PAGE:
One workshop going off with many challenges; I can handle it. Those are learning experiences. Those are places where I can improve in the next workshop. But two failures in a row? System Failure – Reboot. I have tried so hard. I can now speak Gonja haltingly, I visit these extension staff, I inquire with genuine concern and affection about their children, about their favourite football teams. I design and attempt to implement, if I might say so myself, excellently prepared workshops on tremendously useful topics. Its not even my call that the topics are useful – MoFA itself had decided that. What am I doing here? Why am I here if they don’t need my cooperation in any way at all? Nobody comes to work; even Megan has noticed and she doesn’t really have much to do with the office. They all have attended “gender sensitization training and workshops” but they actively discriminate against women. There are no women in my office. None. The closest is Madame Janet, because she takes care of the “Women Farmers Demonstration Home” where I live, and they don’t even respect her.

There is inconsistency, inefficiency, lack of cohesion and accountability across the board with the Ministry of Agric in my district. In fact, out of all the NGOs I interviewed for the District Food Security Network, most of them spoke of MoFA laughably – they are so used to picking up MoFA’s dropped threads in this district. How do I change this? It seems over my head. I don’t even know where to begin. Can one person do all this – what’s more, an outsider? In four months? I have failed before I have started.

I have failed to win the AEA’s trust and respect, but I don’t have the kind of funding they seem to demand to “reimburse” their fuel and provide lavish spreads for workshops. I don’t know what more to do. I am waiting with bated breath for Robin to return to Tamale so I can call her (yet again, to say that I’ve failed. Maybe I just suck at development work in general…), or Louis, and ask them to visit.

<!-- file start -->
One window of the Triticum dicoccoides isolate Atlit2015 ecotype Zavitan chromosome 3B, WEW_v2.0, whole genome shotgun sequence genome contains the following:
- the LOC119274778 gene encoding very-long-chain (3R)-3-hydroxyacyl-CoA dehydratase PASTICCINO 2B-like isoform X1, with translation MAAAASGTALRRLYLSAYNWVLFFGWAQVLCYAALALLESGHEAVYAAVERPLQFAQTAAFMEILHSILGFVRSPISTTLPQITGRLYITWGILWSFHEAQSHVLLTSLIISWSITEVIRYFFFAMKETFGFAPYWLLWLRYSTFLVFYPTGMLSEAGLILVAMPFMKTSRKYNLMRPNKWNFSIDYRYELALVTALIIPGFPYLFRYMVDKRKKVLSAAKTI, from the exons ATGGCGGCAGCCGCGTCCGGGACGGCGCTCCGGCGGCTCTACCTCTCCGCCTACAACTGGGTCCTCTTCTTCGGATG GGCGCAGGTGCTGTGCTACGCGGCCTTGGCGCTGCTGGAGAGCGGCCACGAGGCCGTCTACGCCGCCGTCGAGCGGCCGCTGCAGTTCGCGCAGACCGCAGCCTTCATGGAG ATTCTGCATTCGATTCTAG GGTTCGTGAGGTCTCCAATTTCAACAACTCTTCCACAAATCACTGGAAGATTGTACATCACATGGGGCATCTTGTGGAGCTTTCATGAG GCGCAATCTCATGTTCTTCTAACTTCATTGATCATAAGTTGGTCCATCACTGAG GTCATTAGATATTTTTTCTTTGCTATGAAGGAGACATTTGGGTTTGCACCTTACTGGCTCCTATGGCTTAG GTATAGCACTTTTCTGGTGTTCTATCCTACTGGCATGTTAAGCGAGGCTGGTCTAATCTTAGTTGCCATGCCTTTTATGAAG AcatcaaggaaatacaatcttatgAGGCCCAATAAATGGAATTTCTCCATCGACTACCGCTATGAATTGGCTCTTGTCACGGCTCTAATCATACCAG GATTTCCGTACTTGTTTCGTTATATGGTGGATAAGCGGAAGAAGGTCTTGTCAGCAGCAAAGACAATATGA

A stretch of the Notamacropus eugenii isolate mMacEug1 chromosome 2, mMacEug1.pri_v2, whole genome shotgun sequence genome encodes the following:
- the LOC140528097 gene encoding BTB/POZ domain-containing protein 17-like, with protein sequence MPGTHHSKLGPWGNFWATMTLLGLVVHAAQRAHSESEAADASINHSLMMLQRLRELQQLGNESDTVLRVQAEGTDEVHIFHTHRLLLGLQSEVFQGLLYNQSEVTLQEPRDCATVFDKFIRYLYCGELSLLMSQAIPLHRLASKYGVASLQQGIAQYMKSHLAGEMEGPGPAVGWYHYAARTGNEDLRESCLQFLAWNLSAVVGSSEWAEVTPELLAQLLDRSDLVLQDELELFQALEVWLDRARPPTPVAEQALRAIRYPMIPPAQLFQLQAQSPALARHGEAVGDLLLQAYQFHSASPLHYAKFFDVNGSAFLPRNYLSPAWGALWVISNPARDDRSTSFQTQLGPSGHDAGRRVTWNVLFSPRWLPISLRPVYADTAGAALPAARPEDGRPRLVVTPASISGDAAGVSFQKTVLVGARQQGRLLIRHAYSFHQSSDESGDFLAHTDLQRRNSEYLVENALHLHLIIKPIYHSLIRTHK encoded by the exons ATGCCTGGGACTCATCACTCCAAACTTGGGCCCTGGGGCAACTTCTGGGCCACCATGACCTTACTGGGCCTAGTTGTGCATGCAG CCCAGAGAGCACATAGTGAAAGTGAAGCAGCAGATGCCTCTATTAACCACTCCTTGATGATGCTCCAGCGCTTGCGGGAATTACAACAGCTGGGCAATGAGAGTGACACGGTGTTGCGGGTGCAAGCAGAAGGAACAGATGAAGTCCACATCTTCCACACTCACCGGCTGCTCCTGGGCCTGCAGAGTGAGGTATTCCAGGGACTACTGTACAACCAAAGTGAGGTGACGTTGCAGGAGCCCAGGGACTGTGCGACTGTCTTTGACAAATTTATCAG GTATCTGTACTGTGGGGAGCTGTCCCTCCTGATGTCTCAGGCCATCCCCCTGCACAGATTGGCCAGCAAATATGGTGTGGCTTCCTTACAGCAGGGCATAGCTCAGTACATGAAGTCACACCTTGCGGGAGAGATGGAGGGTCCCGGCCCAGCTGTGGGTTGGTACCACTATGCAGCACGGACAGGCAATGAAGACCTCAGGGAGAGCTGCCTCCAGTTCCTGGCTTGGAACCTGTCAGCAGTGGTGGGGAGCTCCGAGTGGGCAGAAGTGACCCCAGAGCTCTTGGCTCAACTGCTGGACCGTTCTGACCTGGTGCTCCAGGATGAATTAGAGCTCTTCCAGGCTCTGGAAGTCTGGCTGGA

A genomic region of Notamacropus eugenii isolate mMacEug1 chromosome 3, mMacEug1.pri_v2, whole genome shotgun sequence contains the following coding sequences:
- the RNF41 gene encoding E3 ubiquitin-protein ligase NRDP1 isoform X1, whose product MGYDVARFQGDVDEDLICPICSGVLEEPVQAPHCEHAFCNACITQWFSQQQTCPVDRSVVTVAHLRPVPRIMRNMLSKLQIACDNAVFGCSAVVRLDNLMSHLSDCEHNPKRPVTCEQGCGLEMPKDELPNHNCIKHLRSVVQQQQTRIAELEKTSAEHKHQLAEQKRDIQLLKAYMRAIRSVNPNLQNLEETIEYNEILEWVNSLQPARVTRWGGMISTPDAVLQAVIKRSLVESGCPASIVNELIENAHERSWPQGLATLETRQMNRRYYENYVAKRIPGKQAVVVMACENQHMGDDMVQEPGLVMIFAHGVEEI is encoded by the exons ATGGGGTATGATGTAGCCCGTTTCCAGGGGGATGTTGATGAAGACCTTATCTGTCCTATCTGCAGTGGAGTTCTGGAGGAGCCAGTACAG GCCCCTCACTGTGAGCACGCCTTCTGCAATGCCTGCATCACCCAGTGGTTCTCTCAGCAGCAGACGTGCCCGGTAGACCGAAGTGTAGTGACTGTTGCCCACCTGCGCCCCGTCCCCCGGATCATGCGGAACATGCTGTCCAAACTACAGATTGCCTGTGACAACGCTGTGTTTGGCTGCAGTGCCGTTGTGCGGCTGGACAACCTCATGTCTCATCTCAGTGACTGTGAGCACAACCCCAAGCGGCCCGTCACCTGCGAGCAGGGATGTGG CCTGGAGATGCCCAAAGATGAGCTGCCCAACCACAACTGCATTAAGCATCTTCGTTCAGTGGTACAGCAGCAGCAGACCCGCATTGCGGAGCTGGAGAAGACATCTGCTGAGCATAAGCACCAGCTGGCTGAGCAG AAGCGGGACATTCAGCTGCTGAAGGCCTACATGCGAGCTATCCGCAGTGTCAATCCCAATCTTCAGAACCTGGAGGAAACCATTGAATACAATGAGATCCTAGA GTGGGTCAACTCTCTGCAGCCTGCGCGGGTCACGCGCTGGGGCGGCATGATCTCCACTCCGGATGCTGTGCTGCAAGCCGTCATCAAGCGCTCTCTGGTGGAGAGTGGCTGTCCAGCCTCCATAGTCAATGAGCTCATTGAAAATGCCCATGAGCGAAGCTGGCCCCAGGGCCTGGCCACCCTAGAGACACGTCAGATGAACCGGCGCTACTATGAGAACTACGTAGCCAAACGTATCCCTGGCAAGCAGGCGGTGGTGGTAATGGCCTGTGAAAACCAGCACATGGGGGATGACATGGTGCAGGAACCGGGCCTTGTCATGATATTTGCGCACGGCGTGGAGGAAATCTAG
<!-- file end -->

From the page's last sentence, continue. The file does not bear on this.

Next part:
I want to stop writing this. There is no way I’m putting this up. I’m going to cry and I’ve just gotten more depressed reiterating this. Enough: more Weakerthans and then sleep. I’ll dream of teddy and big, happy doggies, and my friends and my bicycle Wembembe and my mom and my dad and my brother. I want a hug. I want a friend. I’m not a superhero anymore, I don’t have any answers – I give up. If I got this district because you thought I was confident, I apologize a hundred times. I lied – I don’t know anything. Give me a school full of children, I will teach them. Give me – I don’t even know. A hug. Because as of today, I am close to quitting. I won’t quit, I won’t even type the words “I quit” without the quotations because I don’t do that. But I’m so close and I’m sad. Good night.


At 11:20 a.m., Anonymous Shelley said...

We know you can do it. Use your Apoorva ninja skills and you can do anything!!! Martin says so too :D